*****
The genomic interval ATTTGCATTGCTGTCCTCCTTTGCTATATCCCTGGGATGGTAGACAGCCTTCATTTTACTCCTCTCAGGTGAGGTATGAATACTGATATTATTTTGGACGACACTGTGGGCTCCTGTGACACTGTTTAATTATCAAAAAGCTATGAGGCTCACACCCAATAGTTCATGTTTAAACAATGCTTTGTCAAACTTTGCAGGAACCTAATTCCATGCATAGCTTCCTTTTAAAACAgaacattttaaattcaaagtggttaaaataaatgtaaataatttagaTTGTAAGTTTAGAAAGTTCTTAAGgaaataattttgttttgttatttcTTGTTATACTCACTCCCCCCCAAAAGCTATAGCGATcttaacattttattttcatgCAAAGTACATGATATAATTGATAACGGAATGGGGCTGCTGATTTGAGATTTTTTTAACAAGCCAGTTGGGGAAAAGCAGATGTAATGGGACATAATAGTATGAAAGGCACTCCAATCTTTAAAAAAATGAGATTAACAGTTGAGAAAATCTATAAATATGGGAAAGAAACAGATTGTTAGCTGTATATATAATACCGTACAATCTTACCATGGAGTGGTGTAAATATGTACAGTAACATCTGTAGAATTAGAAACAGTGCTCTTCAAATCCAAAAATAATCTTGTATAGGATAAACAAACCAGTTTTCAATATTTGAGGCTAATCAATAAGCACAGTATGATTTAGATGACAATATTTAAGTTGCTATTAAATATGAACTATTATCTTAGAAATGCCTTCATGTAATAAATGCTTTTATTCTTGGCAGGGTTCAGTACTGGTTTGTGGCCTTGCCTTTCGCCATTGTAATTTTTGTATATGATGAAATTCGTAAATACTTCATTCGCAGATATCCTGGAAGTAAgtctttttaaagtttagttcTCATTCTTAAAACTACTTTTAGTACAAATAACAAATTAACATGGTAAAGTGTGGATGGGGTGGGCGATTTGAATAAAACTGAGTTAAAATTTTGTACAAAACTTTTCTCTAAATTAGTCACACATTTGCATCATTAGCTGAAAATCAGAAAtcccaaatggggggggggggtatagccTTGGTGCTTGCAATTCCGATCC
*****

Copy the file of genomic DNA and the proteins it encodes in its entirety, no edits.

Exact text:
The genomic interval ATTTGCATTGCTGTCCTCCTTTGCTATATCCCTGGGATGGTAGACAGCCTTCATTTTACTCCTCTCAGGTGAGGTATGAATACTGATATTATTTTGGACGACACTGTGGGCTCCTGTGACACTGTTTAATTATCAAAAAGCTATGAGGCTCACACCCAATAGTTCATGTTTAAACAATGCTTTGTCAAACTTTGCAGGAACCTAATTCCATGCATAGCTTCCTTTTAAAACAgaacattttaaattcaaagtggttaaaataaatgtaaataatttagaTTGTAAGTTTAGAAAGTTCTTAAGgaaataattttgttttgttatttcTTGTTATACTCACTCCCCCCCAAAAGCTATAGCGATcttaacattttattttcatgCAAAGTACATGATATAATTGATAACGGAATGGGGCTGCTGATTTGAGATTTTTTTAACAAGCCAGTTGGGGAAAAGCAGATGTAATGGGACATAATAGTATGAAAGGCACTCCAATCTTTAAAAAAATGAGATTAACAGTTGAGAAAATCTATAAATATGGGAAAGAAACAGATTGTTAGCTGTATATATAATACCGTACAATCTTACCATGGAGTGGTGTAAATATGTACAGTAACATCTGTAGAATTAGAAACAGTGCTCTTCAAATCCAAAAATAATCTTGTATAGGATAAACAAACCAGTTTTCAATATTTGAGGCTAATCAATAAGCACAGTATGATTTAGATGACAATATTTAAGTTGCTATTAAATATGAACTATTATCTTAGAAATGCCTTCATGTAATAAATGCTTTTATTCTTGGCAGGGTTCAGTACTGGTTTGTGGCCTTGCCTTTCGCCATTGTAATTTTTGTATATGATGAAATTCGTAAATACTTCATTCGCAGATATCCTGGAAGTAAgtctttttaaagtttagttcTCATTCTTAAAACTACTTTTAGTACAAATAACAAATTAACATGGTAAAGTGTGGATGGGGTGGGCGATTTGAATAAAACTGAGTTAAAATTTTGTACAAAACTTTTCTCTAAATTAGTCACACATTTGCATCATTAGCTGAAAATCAGAAAtcccaaatggggggggggggtatagccTTGGTGCTTGCAATTCCGATCC